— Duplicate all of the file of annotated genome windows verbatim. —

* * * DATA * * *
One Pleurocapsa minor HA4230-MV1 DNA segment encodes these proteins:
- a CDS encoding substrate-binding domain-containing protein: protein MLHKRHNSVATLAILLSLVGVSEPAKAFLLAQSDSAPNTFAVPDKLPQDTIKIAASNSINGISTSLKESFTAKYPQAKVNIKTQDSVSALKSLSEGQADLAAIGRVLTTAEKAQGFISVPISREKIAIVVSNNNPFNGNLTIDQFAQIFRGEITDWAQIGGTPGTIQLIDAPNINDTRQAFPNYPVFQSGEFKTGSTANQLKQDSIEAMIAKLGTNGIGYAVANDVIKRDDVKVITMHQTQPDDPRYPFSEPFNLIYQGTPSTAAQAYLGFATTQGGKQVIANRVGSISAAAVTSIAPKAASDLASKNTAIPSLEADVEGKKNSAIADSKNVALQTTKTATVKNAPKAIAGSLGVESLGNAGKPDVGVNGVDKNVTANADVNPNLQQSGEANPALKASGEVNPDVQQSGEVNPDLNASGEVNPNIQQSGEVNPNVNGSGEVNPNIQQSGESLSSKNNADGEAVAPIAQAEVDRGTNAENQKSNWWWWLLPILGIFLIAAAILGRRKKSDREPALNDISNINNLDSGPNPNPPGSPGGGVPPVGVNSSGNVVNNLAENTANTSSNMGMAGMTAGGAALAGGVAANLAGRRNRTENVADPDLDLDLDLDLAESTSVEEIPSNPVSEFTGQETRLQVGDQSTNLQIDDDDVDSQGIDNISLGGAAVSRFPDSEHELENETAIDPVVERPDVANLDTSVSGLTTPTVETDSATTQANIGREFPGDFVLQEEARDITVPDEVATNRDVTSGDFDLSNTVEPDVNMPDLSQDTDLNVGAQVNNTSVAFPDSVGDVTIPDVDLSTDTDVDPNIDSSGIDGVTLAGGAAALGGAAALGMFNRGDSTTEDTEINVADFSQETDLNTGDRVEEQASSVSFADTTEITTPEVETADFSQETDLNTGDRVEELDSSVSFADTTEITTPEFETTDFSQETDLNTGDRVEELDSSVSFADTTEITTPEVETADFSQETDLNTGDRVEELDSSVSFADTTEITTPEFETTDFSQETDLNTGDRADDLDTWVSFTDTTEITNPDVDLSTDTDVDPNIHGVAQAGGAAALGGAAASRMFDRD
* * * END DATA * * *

One Pleurocapsa minor HA4230-MV1 DNA segment encodes these proteins:
- a CDS encoding substrate-binding domain-containing protein: protein MLHKRHNSVATLAILLSLVGVSEPAKAFLLAQSDSAPNTFAVPDKLPQDTIKIAASNSINGISTSLKESFTAKYPQAKVNIKTQDSVSALKSLSEGQADLAAIGRVLTTAEKAQGFISVPISREKIAIVVSNNNPFNGNLTIDQFAQIFRGEITDWAQIGGTPGTIQLIDAPNINDTRQAFPNYPVFQSGEFKTGSTANQLKQDSIEAMIAKLGTNGIGYAVANDVIKRDDVKVITMHQTQPDDPRYPFSEPFNLIYQGTPSTAAQAYLGFATTQGGKQVIANRVGSISAAAVTSIAPKAASDLASKNTAIPSLEADVEGKKNSAIADSKNVALQTTKTATVKNAPKAIAGSLGVESLGNAGKPDVGVNGVDKNVTANADVNPNLQQSGEANPALKASGEVNPDVQQSGEVNPDLNASGEVNPNIQQSGEVNPNVNGSGEVNPNIQQSGESLSSKNNADGEAVAPIAQAEVDRGTNAENQKSNWWWWLLPILGIFLIAAAILGRRKKSDREPALNDISNINNLDSGPNPNPPGSPGGGVPPVGVNSSGNVVNNLAENTANTSSNMGMAGMTAGGAALAGGVAANLAGRRNRTENVADPDLDLDLDLDLAESTSVEEIPSNPVSEFTGQETRLQVGDQSTNLQIDDDDVDSQGIDNISLGGAAVSRFPDSEHELENETAIDPVVERPDVANLDTSVSGLTTPTVETDSATTQANIGREFPGDFVLQEEARDITVPDEVATNRDVTSGDFDLSNTVEPDVNMPDLSQDTDLNVGAQVNNTSVAFPDSVGDVTIPDVDLSTDTDVDPNIDSSGIDGVTLAGGAAALGGAAALGMFNRGDSTTEDTEINVADFSQETDLNTGDRVEEQASSVSFADTTEITTPEVETADFSQETDLNTGDRVEELDSSVSFADTTEITTPEFETTDFSQETDLNTGDRVEELDSSVSFADTTEITTPEVETADFSQETDLNTGDRVEELDSSVSFADTTEITTPEFETTDFSQETDLNTGDRADDLDTWVSFTDTTEITNPDVDLSTDTDVDPNIHGVAQAGGAAALGGAAASRMFDRD